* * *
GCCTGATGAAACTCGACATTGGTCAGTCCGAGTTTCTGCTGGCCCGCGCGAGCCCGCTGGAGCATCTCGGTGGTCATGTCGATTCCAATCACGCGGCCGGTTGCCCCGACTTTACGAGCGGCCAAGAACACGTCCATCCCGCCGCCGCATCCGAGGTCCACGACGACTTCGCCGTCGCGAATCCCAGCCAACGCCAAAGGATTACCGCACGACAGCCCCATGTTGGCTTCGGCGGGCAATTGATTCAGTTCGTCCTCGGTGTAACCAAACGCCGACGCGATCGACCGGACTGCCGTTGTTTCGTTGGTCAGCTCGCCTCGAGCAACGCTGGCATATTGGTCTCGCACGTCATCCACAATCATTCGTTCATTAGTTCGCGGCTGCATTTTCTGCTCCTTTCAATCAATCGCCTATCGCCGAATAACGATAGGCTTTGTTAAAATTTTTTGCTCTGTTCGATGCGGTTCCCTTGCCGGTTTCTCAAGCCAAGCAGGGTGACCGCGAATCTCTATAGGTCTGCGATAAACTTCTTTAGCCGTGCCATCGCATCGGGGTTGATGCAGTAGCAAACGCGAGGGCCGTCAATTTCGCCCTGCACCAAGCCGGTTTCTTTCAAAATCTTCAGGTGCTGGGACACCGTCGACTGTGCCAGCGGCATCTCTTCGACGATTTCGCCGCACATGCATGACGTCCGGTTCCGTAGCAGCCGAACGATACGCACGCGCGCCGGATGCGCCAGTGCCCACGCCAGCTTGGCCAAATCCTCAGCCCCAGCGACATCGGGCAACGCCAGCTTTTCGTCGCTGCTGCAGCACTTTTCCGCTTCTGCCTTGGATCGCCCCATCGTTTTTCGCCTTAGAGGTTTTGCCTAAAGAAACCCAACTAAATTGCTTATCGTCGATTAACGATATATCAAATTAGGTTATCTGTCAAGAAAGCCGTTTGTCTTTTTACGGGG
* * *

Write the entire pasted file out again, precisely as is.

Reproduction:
GCCTGATGAAACTCGACATTGGTCAGTCCGAGTTTCTGCTGGCCCGCGCGAGCCCGCTGGAGCATCTCGGTGGTCATGTCGATTCCAATCACGCGGCCGGTTGCCCCGACTTTACGAGCGGCCAAGAACACGTCCATCCCGCCGCCGCATCCGAGGTCCACGACGACTTCGCCGTCGCGAATCCCAGCCAACGCCAAAGGATTACCGCACGACAGCCCCATGTTGGCTTCGGCGGGCAATTGATTCAGTTCGTCCTCGGTGTAACCAAACGCCGACGCGATCGACCGGACTGCCGTTGTTTCGTTGGTCAGCTCGCCTCGAGCAACGCTGGCATATTGGTCTCGCACGTCATCCACAATCATTCGTTCATTAGTTCGCGGCTGCATTTTCTGCTCCTTTCAATCAATCGCCTATCGCCGAATAACGATAGGCTTTGTTAAAATTTTTTGCTCTGTTCGATGCGGTTCCCTTGCCGGTTTCTCAAGCCAAGCAGGGTGACCGCGAATCTCTATAGGTCTGCGATAAACTTCTTTAGCCGTGCCATCGCATCGGGGTTGATGCAGTAGCAAACGCGAGGGCCGTCAATTTCGCCCTGCACCAAGCCGGTTTCTTTCAAAATCTTCAGGTGCTGGGACACCGTCGACTGTGCCAGCGGCATCTCTTCGACGATTTCGCCGCACATGCATGACGTCCGGTTCCGTAGCAGCCGAACGATACGCACGCGCGCCGGATGCGCCAGTGCCCACGCCAGCTTGGCCAAATCCTCAGCCCCAGCGACATCGGGCAACGCCAGCTTTTCGTCGCTGCTGCAGCACTTTTCCGCTTCTGCCTTGGATCGCCCCATCGTTTTTCGCCTTAGAGGTTTTGCCTAAAGAAACCCAACTAAATTGCTTATCGTCGATTAACGATATATCAAATTAGGTTATCTGTCAAGAAAGCCGTTTGTCTTTTTACGGGG